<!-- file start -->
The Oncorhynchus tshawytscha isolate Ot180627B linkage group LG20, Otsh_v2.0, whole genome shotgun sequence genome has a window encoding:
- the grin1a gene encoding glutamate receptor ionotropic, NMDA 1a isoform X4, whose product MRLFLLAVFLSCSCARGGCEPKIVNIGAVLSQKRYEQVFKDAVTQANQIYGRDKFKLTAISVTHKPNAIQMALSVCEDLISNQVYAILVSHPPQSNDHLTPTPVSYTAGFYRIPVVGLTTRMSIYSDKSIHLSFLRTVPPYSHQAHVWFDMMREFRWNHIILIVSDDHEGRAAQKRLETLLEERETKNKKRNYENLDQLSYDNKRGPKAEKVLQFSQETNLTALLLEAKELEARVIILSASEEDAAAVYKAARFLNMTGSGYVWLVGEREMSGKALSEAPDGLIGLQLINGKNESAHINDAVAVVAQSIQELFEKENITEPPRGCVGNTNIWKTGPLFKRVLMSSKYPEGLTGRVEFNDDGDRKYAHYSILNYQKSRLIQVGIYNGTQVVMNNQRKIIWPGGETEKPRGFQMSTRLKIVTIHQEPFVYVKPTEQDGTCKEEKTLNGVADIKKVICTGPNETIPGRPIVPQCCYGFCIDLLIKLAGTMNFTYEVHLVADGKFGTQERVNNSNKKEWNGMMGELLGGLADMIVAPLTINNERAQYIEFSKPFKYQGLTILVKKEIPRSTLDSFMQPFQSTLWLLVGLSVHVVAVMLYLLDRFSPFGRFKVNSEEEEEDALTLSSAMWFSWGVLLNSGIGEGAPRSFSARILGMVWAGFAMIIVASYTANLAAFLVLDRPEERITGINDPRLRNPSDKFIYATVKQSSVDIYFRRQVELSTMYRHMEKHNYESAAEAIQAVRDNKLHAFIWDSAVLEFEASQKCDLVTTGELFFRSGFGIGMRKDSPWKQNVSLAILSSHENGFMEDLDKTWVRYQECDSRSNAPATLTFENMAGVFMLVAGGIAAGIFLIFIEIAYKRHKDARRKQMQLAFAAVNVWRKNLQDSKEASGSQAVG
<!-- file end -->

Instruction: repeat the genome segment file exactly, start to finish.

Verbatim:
The Oncorhynchus tshawytscha isolate Ot180627B linkage group LG20, Otsh_v2.0, whole genome shotgun sequence genome has a window encoding:
- the grin1a gene encoding glutamate receptor ionotropic, NMDA 1a isoform X4, whose product MRLFLLAVFLSCSCARGGCEPKIVNIGAVLSQKRYEQVFKDAVTQANQIYGRDKFKLTAISVTHKPNAIQMALSVCEDLISNQVYAILVSHPPQSNDHLTPTPVSYTAGFYRIPVVGLTTRMSIYSDKSIHLSFLRTVPPYSHQAHVWFDMMREFRWNHIILIVSDDHEGRAAQKRLETLLEERETKNKKRNYENLDQLSYDNKRGPKAEKVLQFSQETNLTALLLEAKELEARVIILSASEEDAAAVYKAARFLNMTGSGYVWLVGEREMSGKALSEAPDGLIGLQLINGKNESAHINDAVAVVAQSIQELFEKENITEPPRGCVGNTNIWKTGPLFKRVLMSSKYPEGLTGRVEFNDDGDRKYAHYSILNYQKSRLIQVGIYNGTQVVMNNQRKIIWPGGETEKPRGFQMSTRLKIVTIHQEPFVYVKPTEQDGTCKEEKTLNGVADIKKVICTGPNETIPGRPIVPQCCYGFCIDLLIKLAGTMNFTYEVHLVADGKFGTQERVNNSNKKEWNGMMGELLGGLADMIVAPLTINNERAQYIEFSKPFKYQGLTILVKKEIPRSTLDSFMQPFQSTLWLLVGLSVHVVAVMLYLLDRFSPFGRFKVNSEEEEEDALTLSSAMWFSWGVLLNSGIGEGAPRSFSARILGMVWAGFAMIIVASYTANLAAFLVLDRPEERITGINDPRLRNPSDKFIYATVKQSSVDIYFRRQVELSTMYRHMEKHNYESAAEAIQAVRDNKLHAFIWDSAVLEFEASQKCDLVTTGELFFRSGFGIGMRKDSPWKQNVSLAILSSHENGFMEDLDKTWVRYQECDSRSNAPATLTFENMAGVFMLVAGGIAAGIFLIFIEIAYKRHKDARRKQMQLAFAAVNVWRKNLQDSKEASGSQAVG